• The CSQ-VSF measures negative cognitive styles. Scores range from 7 to 35 on both the Globality subscale and Stability subscale, 10 to 50 on the Negative consequences subscale, and 3 to 15 on the Self-woth implications subscale, with higher scores representing more negative cognitive style. Subscale scores are summed to obtain the total score.
  • Change in Leiden Index of Depression Sensitivity-Revised Revised(LEIDS-RR) score
    • Time Frame: At baseline, and at post-intervention (immediately after the final therapy session i.e. at 8 weeks for iCBT and group therapy, or at approximately 16 weeks for individual therapy).
    • The LEIDS-RR measures cognitive reactivity to sadness across the domains of acceptance/coping (ACC), avoidant coping (AVC), perfectionism/control (CTR), aggression (AGG), and hopelessness/suicidality (HOP). Scores range from 0 to 24 on the ACC and AGG subscales, 0 to 32 on the AVC subscale, and 0 to 20 on the CTR and HOP subscales, with higher scores representing greater cognitive reactivity. Subscale scores are summed to obtain the total score.
  • Change in Reconstructed Depressive Experiences Questionnaire (RecDEQ) score
    • Time Frame: At baseline, and at post-intervention (immediately after the final therapy session i.e. at 8 weeks for iCBT and group therapy, or at approximately 16 weeks for individual therapy).
    • The RecDEQ measures and differentiates between the anaclitic (dependent) and introjective (self-critical) types of depression, with introjective depression associated with perfectionism. Scores range from 10 to 70 on the anaclitic depression subscale and 9 to 63 on the introjective depression subscale, with higher scores representing more severe depression.
  • Change in Dysfunctional Attitudes Scale (DAS-24) score
    • Time Frame: At baseline, and at post-intervention (immediately after the final therapy session i.e. at 8 weeks for iCBT and group therapy, or at approximately 16 weeks for individual therapy).
    • The DAS-24 measures maladaptive patterns of thinking. Scores range from 8 to 56 each on the Achievement, Self-control, and Dependence subscales, with higher scores representing greater maladaptive patterns of thinking.
  • Change in Anxiety Sensitivity Index (ASI) score
    • Time Frame: At baseline, and at post-intervention (immediately after the final therapy session i.e. at 8 weeks for iCBT and group therapy, or at approximately 16 weeks for individual therapy).
    • The ASI measures tendency to fear the physical and cognitive symptoms associated with anxiety. Total scores range from 0 to 64 with higher scores representing greater fear of symptoms associated with anxiety.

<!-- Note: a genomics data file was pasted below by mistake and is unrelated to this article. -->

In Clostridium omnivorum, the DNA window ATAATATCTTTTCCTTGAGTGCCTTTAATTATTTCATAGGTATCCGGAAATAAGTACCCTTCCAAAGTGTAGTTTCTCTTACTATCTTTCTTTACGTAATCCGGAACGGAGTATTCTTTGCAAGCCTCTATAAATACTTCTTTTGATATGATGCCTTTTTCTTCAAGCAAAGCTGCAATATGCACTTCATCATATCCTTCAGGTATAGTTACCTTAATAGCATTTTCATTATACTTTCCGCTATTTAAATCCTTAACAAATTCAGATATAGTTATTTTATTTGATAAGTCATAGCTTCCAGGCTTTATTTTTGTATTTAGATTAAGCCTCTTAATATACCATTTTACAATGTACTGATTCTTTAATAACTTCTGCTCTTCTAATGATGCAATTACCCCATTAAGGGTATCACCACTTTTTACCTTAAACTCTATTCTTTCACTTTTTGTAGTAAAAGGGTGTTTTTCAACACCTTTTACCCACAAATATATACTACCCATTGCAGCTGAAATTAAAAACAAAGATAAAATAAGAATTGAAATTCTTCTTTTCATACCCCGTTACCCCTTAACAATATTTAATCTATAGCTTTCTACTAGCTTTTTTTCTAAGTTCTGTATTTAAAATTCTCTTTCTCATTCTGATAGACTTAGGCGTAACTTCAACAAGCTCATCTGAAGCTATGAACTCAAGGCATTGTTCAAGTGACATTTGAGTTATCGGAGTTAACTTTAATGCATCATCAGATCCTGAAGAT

• Change in Person’s Relating to Others Questionnaire (PROQ3) score
    • Time Frame: At baseline, and at post-intervention (immediately after the final therapy session i.e. at 8 weeks for iCBT and group therapy, or at approximately 16 weeks for individual therapy).
    • PROQ3 measures people’s interpersonal difficulties in the form of negative and maladaptive relating to others. It comprises of 8 scales, upper neutral (UN); upper close (UC); neutral close (NC); lower close (LC); lower neutral (LN); lower distant (LD); neutral distant (ND); and upper distant (UD), based upon the eight octants of a theoretical structure called the interpersonal octagon. Scores on each of these subscales range from 0 to 15, with higher scores representing greater interpersonal difficulties. Subscale scores can be summed to obtain the total score.
  • Change in Difficulties in Emotion Regulation Scale Short Form (DERS-SF) score
    • Time Frame: At baseline, and at post-intervention (immediately after the final therapy session i.e. at 8 weeks for iCBT and group therapy, or at approximately 16 weeks for individual therapy).
    • The DERS-SF measures problems with emotion regulation across six domains of non-acceptance of emotional responses (Non-acceptance subscale), difficulties engaging in goal-directed behavior (Goals subscale), impulse control difficulties (Impulse subscale), lack of emotional awareness (Awareness subscale), limited access to emotion regulation strategies (Strategies subscale), and lack of emotional clarity (Clarity subscale). Scores range from 3 to 15 on each of the subscales, with higher scores representing greater difficulty with emotional regulation. Subscale scores can be summed to obtain the total score.
  • Change in Inventory for Depressive Symptomatology (IDS) scores
    • Time Frame: At baseline (IDS-30), at post-intervention (QIDS-16) (immediately after the final therapy session i.e. at 8 weeks for iCBT and group therapy, or at approximately 16 weeks for individual therapy), and at follow-up every 3 months up to 2 years (QIDS-16).
    • The IDS-30 measures severity of depressive symptoms. Melancholic depression can be identified via an algorithm involving a selected 9 items of the IDS-30. The Quick Inventory of Depressive Symptomatology-16 (QIDS-16) is a shorter version derived from the IDS-30. QIDS-16 total scores are highly correlated with, and can be converted to, IDS-30 total scores.